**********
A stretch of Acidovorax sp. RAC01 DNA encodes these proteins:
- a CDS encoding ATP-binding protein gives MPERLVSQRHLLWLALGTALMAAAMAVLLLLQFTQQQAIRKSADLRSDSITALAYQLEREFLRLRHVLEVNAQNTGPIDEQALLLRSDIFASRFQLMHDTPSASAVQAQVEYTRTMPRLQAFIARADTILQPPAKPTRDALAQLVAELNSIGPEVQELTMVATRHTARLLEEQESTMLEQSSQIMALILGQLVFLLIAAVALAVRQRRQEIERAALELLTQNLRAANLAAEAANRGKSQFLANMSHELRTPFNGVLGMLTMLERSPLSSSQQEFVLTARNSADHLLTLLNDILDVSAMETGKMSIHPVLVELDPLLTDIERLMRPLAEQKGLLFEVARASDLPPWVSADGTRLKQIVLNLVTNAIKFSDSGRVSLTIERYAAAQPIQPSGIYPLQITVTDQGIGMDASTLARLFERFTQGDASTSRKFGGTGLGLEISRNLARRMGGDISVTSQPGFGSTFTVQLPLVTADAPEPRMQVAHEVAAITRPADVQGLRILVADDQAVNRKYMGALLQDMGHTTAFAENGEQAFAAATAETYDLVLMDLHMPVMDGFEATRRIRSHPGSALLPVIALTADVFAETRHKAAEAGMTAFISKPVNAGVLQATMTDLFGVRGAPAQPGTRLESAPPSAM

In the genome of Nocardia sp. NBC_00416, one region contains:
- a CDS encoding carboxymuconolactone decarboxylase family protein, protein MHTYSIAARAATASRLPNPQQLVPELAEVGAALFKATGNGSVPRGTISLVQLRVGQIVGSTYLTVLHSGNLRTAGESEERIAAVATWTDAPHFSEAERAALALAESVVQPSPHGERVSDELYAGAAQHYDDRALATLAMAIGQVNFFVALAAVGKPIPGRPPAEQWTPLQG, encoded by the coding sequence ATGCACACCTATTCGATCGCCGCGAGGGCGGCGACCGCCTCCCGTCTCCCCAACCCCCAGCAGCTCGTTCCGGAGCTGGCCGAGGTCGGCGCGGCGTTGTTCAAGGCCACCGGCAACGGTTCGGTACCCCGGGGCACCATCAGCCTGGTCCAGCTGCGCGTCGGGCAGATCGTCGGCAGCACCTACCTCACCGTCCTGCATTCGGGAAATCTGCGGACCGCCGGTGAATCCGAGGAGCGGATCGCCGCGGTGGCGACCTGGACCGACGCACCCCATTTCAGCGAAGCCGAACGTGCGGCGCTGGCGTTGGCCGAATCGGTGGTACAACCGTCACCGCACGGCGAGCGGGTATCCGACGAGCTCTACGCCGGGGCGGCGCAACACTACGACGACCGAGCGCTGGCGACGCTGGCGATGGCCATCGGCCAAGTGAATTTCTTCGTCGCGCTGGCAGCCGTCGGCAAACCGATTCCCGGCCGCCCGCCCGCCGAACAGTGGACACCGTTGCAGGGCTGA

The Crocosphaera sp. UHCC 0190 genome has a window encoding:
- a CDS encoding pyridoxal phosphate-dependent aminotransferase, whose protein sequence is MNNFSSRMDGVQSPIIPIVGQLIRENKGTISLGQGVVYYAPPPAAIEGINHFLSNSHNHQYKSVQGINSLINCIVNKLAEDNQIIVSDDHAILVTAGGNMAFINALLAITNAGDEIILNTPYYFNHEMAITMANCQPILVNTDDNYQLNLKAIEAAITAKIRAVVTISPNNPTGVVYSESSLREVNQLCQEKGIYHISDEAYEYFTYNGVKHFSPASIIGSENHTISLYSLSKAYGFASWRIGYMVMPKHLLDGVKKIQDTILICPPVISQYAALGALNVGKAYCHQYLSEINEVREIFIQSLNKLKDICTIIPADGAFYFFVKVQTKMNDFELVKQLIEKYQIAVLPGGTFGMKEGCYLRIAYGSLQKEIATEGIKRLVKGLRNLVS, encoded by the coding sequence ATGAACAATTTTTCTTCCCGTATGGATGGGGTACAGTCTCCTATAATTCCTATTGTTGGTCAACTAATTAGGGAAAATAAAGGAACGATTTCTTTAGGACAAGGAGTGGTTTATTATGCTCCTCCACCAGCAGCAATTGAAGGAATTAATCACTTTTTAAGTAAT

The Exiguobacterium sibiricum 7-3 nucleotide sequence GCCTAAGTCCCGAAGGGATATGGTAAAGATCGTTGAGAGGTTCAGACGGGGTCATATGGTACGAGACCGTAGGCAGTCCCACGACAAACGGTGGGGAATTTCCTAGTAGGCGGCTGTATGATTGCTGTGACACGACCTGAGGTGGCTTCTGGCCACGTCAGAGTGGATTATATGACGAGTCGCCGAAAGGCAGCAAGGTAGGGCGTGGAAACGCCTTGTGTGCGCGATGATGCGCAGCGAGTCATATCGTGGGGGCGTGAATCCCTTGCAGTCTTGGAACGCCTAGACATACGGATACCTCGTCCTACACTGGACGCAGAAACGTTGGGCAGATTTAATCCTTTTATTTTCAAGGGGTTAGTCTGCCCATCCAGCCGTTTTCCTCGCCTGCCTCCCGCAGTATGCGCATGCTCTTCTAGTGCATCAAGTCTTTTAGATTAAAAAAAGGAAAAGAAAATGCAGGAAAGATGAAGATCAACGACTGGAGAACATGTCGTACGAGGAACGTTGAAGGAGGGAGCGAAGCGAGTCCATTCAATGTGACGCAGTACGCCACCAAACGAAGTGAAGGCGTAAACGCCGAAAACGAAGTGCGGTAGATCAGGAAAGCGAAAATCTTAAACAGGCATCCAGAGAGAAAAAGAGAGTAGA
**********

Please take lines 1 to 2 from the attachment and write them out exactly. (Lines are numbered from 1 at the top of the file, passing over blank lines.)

A stretch of Acidovorax sp. RAC01 DNA encodes these proteins:
- a CDS encoding ATP-binding protein gives MPERLVSQRHLLWLALGTALMAAAMAVLLLLQFTQQQAIRKSADLRSDSITALAYQLEREFLRLRHVLEVNAQNTGPIDEQALLLRSDIFASRFQLMHDTPSASAVQAQVEYTRTMPRLQAFIARADTILQPPAKPTRDALAQLVAELNSIGPEVQELTMVATRHTARLLEEQESTMLEQSSQIMALILGQLVFLLIAAVALAVRQRRQEIERAALELLTQNLRAANLAAEAANRGKSQFLANMSHELRTPFNGVLGMLTMLERSPLSSSQQEFVLTARNSADHLLTLLNDILDVSAMETGKMSIHPVLVELDPLLTDIERLMRPLAEQKGLLFEVARASDLPPWVSADGTRLKQIVLNLVTNAIKFSDSGRVSLTIERYAAAQPIQPSGIYPLQITVTDQGIGMDASTLARLFERFTQGDASTSRKFGGTGLGLEISRNLARRMGGDISVTSQPGFGSTFTVQLPLVTADAPEPRMQVAHEVAAITRPADVQGLRILVADDQAVNRKYMGALLQDMGHTTAFAENGEQAFAAATAETYDLVLMDLHMPVMDGFEATRRIRSHPGSALLPVIALTADVFAETRHKAAEAGMTAFISKPVNAGVLQATMTDLFGVRGAPAQPGTRLESAPPSAM